Ten Novels or Short Story Collections which have the Word ‘Love’ in their Titles



The following fine works all have a form of the word ‘Love’ in their titles. But don’t expect everything to be all lovey-dovey in these fictions, because the word is often used ironically.

‘The Lives and Loves of a She-Devil’ by Fay Weldon (1983) – This is the ultimate marital vengeance tale.

‘Liars in Love’ by Richard Yates (1981) – As you discover or re-discover the fiction of Richard Yates, don’t forget his two excellent short story collections, ‘Eleven Kinds of Loneliness’ and ‘Liars in Love’.

‘Endless Love’ by Scott Spencer (1979) – Here is a story of obsessive passionate teenage love which proves quite infuriating to the girl’s father.

‘Love in the Time of Cholera’ by Gabriel Garcia-Marquez (1988) – This novel asks the question, “Is lovesickness a form of illness, comparable to cholera?” I should hope not.

‘Half in Love’ by Maile Meloy (2002) – These stories are based on the assumption that there is such a thing as one being “Half in Love”. It is probably the reasonable course compared to total obsessive love.

‘The Loved One’ by Evelyn Waugh (1948) – Here is a short humorous novel satirizing the Forest Lawn Cemetery and the funeral industry. It resulted from a trip by Evelyn Waugh to Hollywood where someone wanted to adapt one of his novels into a movie.

‘The Pursuit of Love’ by Nancy Mitford (1945) – “The Pursuit of Love” is a lively merry story about an unconventional family that will leave you smiling uncontrollably. Men who do not believe that women can do comedy should not read this novel; otherwise their illusions will be shattered.
“You are so lucky to have wicked parents.”

‘Conjugal Love’ by Alberto Moravia (1951) – This is a story of “conjugal passion, that odd mixture of violent devotion and legitimate lust”. Nobody wrote this kind of novel of sex and torment better than Alberto Moravia.

‘Enemies, A Love Story’ by Isaac Bashevis Singer (1966) – Here is a poignant but still humorous story of a Jewish survivor of World War II making a new life for himself in New York City. His life is enriched and complicated by three women.
“Herman always woke up shabby and rumpled, looking as if he had spent the night wrestling.”

Loving‘Loving’ by Henry Green (1945) – Henry Green, with his unique touching style, is a novelist who will restore your faith in fiction to delight you. ‘Loving’, an upstairs/downstairs novel, is one of his best.
“Prose is not to be read aloud but to oneself alone at night, and it is not quick as poetry but rather a gathering web of insinuations … Prose should be a long intimacy between strangers with no direct appeal to what both may have known. It should slowly appeal to feelings unexpressed, it should in the end draw tears out of the stone …”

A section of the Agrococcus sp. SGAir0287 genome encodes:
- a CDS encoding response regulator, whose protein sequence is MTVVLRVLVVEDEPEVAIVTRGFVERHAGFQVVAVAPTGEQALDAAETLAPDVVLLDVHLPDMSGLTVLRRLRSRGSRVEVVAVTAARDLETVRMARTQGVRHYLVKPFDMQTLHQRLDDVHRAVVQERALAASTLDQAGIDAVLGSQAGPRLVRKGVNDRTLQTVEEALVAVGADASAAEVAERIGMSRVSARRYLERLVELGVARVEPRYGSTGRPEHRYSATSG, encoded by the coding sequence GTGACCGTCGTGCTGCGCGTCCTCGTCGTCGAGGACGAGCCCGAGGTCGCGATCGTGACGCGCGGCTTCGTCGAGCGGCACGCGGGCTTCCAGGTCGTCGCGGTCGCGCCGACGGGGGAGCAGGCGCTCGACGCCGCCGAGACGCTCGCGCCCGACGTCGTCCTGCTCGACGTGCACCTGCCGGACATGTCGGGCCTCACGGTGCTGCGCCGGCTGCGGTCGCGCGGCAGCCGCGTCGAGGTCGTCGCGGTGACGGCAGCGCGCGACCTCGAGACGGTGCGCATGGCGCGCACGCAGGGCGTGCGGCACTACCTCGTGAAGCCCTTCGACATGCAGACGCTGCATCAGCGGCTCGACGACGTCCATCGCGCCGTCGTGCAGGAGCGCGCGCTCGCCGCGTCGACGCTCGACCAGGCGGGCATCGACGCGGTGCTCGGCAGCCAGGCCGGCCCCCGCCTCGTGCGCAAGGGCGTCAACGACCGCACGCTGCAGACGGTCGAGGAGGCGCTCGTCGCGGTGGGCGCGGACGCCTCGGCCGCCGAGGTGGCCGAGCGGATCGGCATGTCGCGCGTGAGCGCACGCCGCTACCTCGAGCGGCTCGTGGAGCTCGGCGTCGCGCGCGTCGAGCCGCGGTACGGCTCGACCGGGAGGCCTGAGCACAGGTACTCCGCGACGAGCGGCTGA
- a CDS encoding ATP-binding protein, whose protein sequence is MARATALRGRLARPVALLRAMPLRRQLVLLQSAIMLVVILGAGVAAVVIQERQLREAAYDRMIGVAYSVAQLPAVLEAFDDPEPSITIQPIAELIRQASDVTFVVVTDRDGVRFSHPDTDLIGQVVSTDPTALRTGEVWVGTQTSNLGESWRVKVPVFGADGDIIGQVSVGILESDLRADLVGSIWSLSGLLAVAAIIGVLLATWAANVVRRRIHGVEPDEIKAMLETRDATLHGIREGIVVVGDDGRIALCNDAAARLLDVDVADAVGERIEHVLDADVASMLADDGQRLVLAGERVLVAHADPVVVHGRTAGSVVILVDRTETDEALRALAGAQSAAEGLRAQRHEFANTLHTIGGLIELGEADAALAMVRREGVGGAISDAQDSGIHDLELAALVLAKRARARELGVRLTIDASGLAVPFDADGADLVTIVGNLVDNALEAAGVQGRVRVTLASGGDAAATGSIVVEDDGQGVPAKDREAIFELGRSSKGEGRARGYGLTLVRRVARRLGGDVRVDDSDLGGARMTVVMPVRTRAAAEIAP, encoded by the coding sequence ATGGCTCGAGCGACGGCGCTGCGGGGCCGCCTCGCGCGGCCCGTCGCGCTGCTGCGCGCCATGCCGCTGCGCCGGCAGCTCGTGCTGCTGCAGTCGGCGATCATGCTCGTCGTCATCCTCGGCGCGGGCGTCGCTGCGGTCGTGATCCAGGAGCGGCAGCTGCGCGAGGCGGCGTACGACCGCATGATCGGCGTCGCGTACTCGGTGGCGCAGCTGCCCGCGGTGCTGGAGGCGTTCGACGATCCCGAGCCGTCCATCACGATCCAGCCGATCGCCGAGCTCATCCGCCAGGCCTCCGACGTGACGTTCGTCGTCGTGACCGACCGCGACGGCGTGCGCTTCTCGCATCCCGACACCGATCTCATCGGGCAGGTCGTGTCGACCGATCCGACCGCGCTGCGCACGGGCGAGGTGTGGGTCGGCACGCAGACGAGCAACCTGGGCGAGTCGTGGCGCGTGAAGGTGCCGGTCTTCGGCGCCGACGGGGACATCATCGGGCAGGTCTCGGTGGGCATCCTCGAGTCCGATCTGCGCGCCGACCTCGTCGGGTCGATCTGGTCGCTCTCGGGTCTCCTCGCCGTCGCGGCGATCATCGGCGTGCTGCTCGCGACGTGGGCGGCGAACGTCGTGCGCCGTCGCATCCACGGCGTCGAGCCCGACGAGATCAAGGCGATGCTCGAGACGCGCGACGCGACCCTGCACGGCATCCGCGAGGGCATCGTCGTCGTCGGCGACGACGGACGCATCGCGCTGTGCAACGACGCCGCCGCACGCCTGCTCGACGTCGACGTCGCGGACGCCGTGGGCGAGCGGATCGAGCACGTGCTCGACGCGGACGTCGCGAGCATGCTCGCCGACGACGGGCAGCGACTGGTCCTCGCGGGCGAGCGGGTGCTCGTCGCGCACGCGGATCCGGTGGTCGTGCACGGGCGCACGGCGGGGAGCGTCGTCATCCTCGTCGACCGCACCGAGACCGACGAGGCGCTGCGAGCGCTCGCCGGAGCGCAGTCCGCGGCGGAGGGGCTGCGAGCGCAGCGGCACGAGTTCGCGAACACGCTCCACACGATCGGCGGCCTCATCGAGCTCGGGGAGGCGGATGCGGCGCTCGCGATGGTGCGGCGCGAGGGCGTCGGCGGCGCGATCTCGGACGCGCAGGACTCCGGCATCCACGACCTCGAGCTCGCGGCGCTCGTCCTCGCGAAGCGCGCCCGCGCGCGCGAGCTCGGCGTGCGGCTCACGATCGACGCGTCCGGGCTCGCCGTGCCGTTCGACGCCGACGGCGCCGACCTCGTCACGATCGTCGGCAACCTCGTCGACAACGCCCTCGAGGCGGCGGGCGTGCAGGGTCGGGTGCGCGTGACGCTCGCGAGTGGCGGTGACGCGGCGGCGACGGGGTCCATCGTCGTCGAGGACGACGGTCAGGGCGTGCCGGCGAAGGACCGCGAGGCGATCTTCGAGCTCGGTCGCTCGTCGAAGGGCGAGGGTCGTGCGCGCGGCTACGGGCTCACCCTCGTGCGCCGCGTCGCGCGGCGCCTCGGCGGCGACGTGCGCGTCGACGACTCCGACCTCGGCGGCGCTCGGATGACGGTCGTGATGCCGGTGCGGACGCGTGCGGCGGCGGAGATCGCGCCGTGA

Henry Green

13 responses to this post.

  1. What a clever idea and nice collection of books!


    • Hi Melissa,
      There is one more novel that I really did not want to leave off my list, so I will mention it here. It is “The Love Hunter” by Jon Hassler who was actually from the state of Minnesota where I currently live.. He was an excellent fiction writer, and I hope they will have a revivial of his work soon. “The Love Hunter” is one of his best along with “Staggerford” and “Grand Opening”.


  2. I’ll second Melissa:) Very clever!
    Of your list, I’ve read Life and Loves of a She-Devil: it was my introduction to Fay Weldon and I went on to read all the rest of them in a kind of perverse Blytonmania. And Loving was my introduction to Henry Green, courtesy of Stu at Winston’s Dad (Interesting that, because he’s the champion of translated fiction yet he hosted Henry Green week, so I owe him.)
    Oh yes, and I read the Marquez, but I can’t stand his books so I’m not counting him.


    • Hi Lisa,
      I remember when “One Hundred Years of Solitude” by Marquez came out. It transformed the writing of fiction, but not always in a good way.
      I discovered Henry Green back in the 1980s. I have a book that contains his three novels, “Living”, “Loving”, and “Party-Going”, and they are all amazing.
      I’ve read a few Fay Weldons, and like her work because it is different from others without being historical.


      • I have a Henry Green threesome too, I bought it at the London Review Bookshop last year before my trip all went haywire. Mine has Nothing (which I’ve read), Doting and Blindness.


        • Hi Lisa,
          I frequently look to read more Henry Green. I know I read one called ‘Pack My Bag’, but I don’t believe I’ve read any of the three you mention. I’m not sure as a title ‘Nothing’ fits in with participles ‘Living’ and ‘Loving’.


  3. A great selection, Tony. It’s good to see the Fay Weldon on your list! I’m hoping to read some of Richard Yates’ short stories later this year. Eleven Kinds of Loneliness is in my TBR, but I quite like the look of Liars in Love too.


    • Hi Jacqui,
      “Eleven Kinds of Loneliness’ was considered a masterpiece when it first came out in 1962. ‘Liars in Love’ came out much, much later in 1981. I found the stories in ‘Liars in Love’ to be just as good as ‘Eleven Kinds’, but by that time everyone had become familiar with Richard Yates’ style and the response wasn’t as overwhelming.


  4. […] book blog (Tony's Book World) had the same idea but used less complicated criteria for selection to its list. They named books […]


  5. Great list, Tony. I have the Waugh in my TBR after my friend Claire recommended it a long time ago.


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